Explorations in a planetary version of the ‘Marie Celeste’

In a vast central space of what seems to be an art gallery, a display of strange, sculptural objects

Body Farm: Wood, glue, acrylic, dust, 2013. All photographs by Ros Kavanagh

Body Farm: Wood, glue, acrylic, dust, 2013. All photographs by Ros Kavanagh

 

Paul Mosse: What’s with the Apocalypse?
Visual, Old Dublin Road, Carlow
★★★★★
Think ahead to a point in the far future. Humans are exploring other worlds. An Earth-like planet is discovered orbiting a distant star. Preliminary examination suggests the existence of an advanced civilisation, with evidence of sophisticated technology and culture. But the planet is dubbed the “Marie Celeste” because its inhabitants are nowhere to be seen. Exploratory teams are sent in. They survey what appears to be a city, identifying residential blocks, various utilities, recreational spaces and other semi-familiar features. One team arrives at what seems to be an art gallery. Its members cautiously make their way inside.

Ruby Rose looking at Black Web Plywood, resin, acrylic, glue, Perspex, screws, 2010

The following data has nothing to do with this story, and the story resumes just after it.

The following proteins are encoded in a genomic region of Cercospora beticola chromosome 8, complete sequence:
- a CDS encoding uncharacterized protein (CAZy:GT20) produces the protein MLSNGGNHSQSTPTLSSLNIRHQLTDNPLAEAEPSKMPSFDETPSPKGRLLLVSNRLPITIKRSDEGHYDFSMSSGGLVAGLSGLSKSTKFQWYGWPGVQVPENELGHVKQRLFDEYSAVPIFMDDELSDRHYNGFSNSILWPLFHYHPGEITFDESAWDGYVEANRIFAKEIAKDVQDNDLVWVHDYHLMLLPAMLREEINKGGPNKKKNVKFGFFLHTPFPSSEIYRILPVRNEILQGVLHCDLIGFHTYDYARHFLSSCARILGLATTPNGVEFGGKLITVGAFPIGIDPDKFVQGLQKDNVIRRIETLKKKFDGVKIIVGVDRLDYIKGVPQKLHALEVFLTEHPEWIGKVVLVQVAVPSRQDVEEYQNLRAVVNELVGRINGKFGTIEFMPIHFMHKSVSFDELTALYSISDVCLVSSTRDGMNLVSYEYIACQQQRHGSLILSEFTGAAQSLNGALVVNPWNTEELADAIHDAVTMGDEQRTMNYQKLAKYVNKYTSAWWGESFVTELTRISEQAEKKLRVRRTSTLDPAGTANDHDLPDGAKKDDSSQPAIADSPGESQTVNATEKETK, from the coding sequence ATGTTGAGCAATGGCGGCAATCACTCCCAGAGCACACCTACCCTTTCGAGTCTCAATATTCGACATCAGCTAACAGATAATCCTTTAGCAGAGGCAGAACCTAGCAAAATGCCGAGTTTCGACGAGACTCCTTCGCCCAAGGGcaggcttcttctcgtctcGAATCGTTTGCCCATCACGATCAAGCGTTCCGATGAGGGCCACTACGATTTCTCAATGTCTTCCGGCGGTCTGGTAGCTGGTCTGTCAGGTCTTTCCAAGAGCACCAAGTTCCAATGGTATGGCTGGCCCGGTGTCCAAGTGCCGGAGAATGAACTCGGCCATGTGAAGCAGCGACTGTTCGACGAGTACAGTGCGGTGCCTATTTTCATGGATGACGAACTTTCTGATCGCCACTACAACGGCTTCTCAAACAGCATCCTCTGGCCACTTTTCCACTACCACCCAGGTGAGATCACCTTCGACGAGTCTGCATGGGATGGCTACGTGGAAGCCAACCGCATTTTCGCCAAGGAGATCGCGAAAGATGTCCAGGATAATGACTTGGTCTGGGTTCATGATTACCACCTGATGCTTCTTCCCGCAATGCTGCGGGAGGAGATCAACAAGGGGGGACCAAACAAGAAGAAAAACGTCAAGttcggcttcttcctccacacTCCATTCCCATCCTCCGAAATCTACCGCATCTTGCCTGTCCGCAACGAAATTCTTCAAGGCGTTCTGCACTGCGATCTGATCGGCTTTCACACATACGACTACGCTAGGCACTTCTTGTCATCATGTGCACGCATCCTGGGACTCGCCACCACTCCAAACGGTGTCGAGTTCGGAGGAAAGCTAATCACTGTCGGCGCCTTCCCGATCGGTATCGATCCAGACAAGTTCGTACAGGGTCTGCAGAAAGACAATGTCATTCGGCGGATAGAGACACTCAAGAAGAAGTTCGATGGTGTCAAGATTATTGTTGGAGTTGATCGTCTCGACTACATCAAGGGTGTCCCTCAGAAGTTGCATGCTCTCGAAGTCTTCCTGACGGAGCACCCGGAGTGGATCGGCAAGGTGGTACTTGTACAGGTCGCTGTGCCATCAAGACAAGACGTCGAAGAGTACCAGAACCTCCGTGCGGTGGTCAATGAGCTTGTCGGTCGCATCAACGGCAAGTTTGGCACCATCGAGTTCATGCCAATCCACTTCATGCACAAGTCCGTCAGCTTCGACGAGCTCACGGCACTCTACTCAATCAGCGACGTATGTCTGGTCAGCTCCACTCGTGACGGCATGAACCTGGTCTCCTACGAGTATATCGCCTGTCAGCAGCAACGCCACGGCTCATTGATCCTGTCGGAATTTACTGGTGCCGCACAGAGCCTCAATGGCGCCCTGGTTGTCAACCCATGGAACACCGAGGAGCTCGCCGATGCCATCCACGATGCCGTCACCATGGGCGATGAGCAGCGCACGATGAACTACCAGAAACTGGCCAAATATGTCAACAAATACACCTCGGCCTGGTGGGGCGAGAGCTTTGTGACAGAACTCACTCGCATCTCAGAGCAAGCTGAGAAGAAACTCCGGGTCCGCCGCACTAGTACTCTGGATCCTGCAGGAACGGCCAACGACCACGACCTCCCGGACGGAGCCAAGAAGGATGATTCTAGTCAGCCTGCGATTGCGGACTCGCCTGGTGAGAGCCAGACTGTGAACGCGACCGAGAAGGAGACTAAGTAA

Ruby Rose looking at Black Web Plywood, resin, acrylic, glue, Perspex, screws, 2010

In a vast central space, they find a display of strange, sculptural objects. The objects are clearly made with extraordinary care and precision, they are complex and multi-faceted, but they are like nothing the observers have ever seen before. Are they perhaps an indication of what the planet’s inhabitants, or perhaps the deities they worship, look like?

That is pretty much the situation facing an Earth-dwelling human who visits Paul Mosse’s survey exhibition at Carlow’s Visual. We can reasonably presume most of what we see is sculpture, because after all most sculpture is three-dimensional, but it’s impossible to slot these works into any neat, familiar sculptural package. They are perplexing. They catch your eye and proceed to drag you into their own puzzling world, and into the artist’s puzzling mind. Their singular strangeness spurs an investigative curiosity about the processes that led to their creation.

Detail of Materials Library
Detail of Materials Library